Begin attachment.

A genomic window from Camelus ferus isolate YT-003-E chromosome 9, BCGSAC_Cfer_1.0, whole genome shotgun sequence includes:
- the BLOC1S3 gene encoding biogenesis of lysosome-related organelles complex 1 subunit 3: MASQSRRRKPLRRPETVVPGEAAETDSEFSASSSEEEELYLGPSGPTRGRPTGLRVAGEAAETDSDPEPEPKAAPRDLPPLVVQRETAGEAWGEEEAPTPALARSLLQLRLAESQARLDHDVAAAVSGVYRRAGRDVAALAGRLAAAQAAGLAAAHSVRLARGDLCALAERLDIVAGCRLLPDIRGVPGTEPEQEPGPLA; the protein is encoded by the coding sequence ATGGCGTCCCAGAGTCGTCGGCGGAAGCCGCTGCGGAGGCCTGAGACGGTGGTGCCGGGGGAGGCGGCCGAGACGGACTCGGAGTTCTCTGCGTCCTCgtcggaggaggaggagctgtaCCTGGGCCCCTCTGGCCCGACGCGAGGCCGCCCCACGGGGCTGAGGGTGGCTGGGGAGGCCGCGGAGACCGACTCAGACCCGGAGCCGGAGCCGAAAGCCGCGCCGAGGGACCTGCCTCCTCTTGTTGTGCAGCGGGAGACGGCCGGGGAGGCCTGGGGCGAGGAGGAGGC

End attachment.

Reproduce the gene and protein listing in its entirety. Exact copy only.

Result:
A genomic window from Camelus ferus isolate YT-003-E chromosome 9, BCGSAC_Cfer_1.0, whole genome shotgun sequence includes:
- the BLOC1S3 gene encoding biogenesis of lysosome-related organelles complex 1 subunit 3: MASQSRRRKPLRRPETVVPGEAAETDSEFSASSSEEEELYLGPSGPTRGRPTGLRVAGEAAETDSDPEPEPKAAPRDLPPLVVQRETAGEAWGEEEAPTPALARSLLQLRLAESQARLDHDVAAAVSGVYRRAGRDVAALAGRLAAAQAAGLAAAHSVRLARGDLCALAERLDIVAGCRLLPDIRGVPGTEPEQEPGPLA; the protein is encoded by the coding sequence ATGGCGTCCCAGAGTCGTCGGCGGAAGCCGCTGCGGAGGCCTGAGACGGTGGTGCCGGGGGAGGCGGCCGAGACGGACTCGGAGTTCTCTGCGTCCTCgtcggaggaggaggagctgtaCCTGGGCCCCTCTGGCCCGACGCGAGGCCGCCCCACGGGGCTGAGGGTGGCTGGGGAGGCCGCGGAGACCGACTCAGACCCGGAGCCGGAGCCGAAAGCCGCGCCGAGGGACCTGCCTCCTCTTGTTGTGCAGCGGGAGACGGCCGGGGAGGCCTGGGGCGAGGAGGAGGC